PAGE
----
By GREG DIXON



The very devil has arrived at Karl Urban's door. He pushes the button of an ageing bell with no result, then knocks politely and waits for the actor to open up, let him in, make him welcome.



This devil, you see, has an invitation, something Urban has come to issue reluctantly to the media.



Though he's played Cupid to Xena, let it all hang very much out in Foreskin's Lament and has his name attached to the star-heavy The Lord Of The Rings, this up-and-coming Auck-

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land actor is adamant he'd prefer to keep his name and face far from the headlines.



Tell him there's only one story under his name on it in the Herald's files, and that's from 1992, and Urban will say that's "just the way I like it."



If that's the way he likes it, he's hiding it well enough.



The doorbell is not encouraging. But Urban knows how to make even a media devil feel welcome when he comes to Herne Bay. The actor makes a cup of tea. He sits and sups.



And once on the couch says, by way of rather curious explanation: "If you dance with the devil, then you've got to pay the band."



He's doing this interview because he loves his latest film, The Price Of Milk, which has its world premiere on Thursday at the Auckland International Film Festival.



He's proud of it. It is, the 28-year-old reckons, his best work to date and that director and scriptwriter Harry Sinclair has created "a magical film which to my mind stands up with the lineage of great New Zealand cinema."



It's a rural love story, a whimsical fairytale about a farming couple's perfect and imperfect love.



For Urban, the price of loving The Price Of Milk is talking about himself. The price of fame is a devil called attention.



He anticipates the obvious question: "I can hear your readers saying, 'Well, why do you want to be an actor [if you don't want attention]?'



"I guess nowadays I'm a lot more cautious and careful about my image and publicity and I make damned sure of the reason behind doing what I'm doing."



Which is to say, it wasn't always so.



Urban's first acting job was at age 8, but the Wellington-born son of German immigrants did not really embark on his "vocation" until he had left Wellington College in 1990 and had begun, but then dropped out of, a bachelor of arts degree at Victoria University.



Television has been very good to him since. After small roles in the likes of Shark in the Park, Riding High and the like, and a move to Auckland, he eventually — like so many actors of his generation — found his way into the Shortland Street star factory, spending 1993 and 1994 as the Street's Jamie Forrest.



He also found himself caught up in, then raging against, the publicity machine.



"I think there was a point in my career when I thought that it was a good thing to have my face in magazines and it was a good thing to be recognised. But I came to realise that was not what it was about, that you must love the art in yourself, not yourself in the art.



"Quite often people in the media, how they feel about themselves day to day, is a direct representation of how many photos they have in a magazine that week, you know, serving the ego. I found myself getting caught up in that and suddenly life was like a goldfish bowl."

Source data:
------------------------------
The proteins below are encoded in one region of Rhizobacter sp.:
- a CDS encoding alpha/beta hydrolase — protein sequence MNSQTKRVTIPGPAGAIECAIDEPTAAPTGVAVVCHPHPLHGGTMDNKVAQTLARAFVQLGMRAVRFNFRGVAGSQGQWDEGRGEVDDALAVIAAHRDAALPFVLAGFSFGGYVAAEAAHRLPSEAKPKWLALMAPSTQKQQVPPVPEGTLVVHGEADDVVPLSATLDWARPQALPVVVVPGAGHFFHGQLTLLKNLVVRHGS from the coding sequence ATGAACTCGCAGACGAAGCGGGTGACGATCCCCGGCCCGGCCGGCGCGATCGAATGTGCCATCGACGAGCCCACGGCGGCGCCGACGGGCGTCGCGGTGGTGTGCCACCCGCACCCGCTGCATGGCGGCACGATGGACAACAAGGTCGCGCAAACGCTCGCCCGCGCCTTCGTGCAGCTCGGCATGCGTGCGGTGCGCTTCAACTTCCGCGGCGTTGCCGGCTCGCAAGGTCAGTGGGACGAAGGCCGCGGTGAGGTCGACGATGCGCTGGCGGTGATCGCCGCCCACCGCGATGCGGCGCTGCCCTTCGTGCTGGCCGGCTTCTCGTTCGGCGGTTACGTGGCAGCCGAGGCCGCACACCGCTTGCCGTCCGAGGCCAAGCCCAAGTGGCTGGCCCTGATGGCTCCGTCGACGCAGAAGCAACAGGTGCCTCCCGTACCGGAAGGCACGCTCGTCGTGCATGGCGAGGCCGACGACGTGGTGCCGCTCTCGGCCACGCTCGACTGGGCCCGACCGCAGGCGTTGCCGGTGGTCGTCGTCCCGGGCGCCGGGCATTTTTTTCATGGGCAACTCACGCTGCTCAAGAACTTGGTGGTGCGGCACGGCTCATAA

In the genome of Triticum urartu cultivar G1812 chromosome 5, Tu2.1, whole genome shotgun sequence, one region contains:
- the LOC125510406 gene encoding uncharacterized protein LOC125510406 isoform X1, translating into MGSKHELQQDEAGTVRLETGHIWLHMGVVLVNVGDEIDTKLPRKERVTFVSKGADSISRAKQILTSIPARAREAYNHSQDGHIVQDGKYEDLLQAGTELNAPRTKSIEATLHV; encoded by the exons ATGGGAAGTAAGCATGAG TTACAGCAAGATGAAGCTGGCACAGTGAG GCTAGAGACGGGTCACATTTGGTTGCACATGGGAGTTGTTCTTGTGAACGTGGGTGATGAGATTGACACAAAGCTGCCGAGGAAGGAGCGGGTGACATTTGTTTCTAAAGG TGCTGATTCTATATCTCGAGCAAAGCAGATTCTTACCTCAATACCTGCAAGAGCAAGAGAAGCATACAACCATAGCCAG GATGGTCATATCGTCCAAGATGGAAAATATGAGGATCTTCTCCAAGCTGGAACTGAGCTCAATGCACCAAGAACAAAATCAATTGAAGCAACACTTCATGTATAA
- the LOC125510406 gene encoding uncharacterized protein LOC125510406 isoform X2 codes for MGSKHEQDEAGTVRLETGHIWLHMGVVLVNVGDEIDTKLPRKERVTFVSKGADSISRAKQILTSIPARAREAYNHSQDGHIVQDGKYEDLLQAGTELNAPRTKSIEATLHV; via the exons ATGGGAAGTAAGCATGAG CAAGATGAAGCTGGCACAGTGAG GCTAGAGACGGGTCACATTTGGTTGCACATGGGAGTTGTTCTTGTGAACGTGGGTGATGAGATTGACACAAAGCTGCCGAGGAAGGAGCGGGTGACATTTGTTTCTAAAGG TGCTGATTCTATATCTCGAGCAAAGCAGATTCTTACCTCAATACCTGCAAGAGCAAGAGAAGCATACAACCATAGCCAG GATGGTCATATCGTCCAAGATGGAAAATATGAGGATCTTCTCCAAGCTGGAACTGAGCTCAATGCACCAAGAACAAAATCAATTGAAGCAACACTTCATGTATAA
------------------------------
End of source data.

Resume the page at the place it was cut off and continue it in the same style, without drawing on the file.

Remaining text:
And so, in 1995 the goldfish moved cities one more time, leaving Auckland for Bondi Beach, Sydney.



He now calls that year of time-out across the ditch "one of the lowest points in my life." He chased away the demons bedeviling him, he was lonely. But by the time he returned to New Zealand in 1996 he was ready to start "investing" in his craft, starting with his first acting lessons with Raymond Hawthorne and Michael Saccente.



Giant steps have followed. Small, recurring parts in Hercules and Xena (for "purely mercenary reasons" he still makes appearances for at American fan conventions), then his first feature film in 1997, Scott Reynold's rather un-loved Heaven, which has only just made its way to New Zealand cinemas.



His second feature, Anthony McCarten's Via Satellite, earned him a best supporting actor nomination at the recent New Zealand Film Awards, while his work as Rob on The Price Of Milk garnered a second nomination for best actor, though neither gong came his way.



He's also trod the boards three times in two years for the Auckland Theatre Company, including the lead in last year's Foreskin's Lament.



And this year — in a decision that had him dancing about his small, cold living room — he was offered the role of Eomer, warrior of Rohan, in Peter Jackson's The Lord of the Rings.



"It's all been exponential. I've always looked at it like climbing a ladder and, as of a couple of years ago, I always though of myself on the third rung. I might be on the fifth rung now, you know. But if you look at it on a world scale, I'm on the bottom rung.



"I don't," he adds with a tease, "necessarily think nationally."



He is, however, reticent about the future. He has goals, but he's not saying what. Ask the question and he delivers a soliloquy from the book of standard quotes for actors.



"At the very best I hope to be able to work with the very best within our industry. That would probably be the most important thing to me, to work with people of a calibre so that I can learn from them."



His last completed local film is called The Irrefutable Truth About Demons. The media devils will no doubt be issued invitations.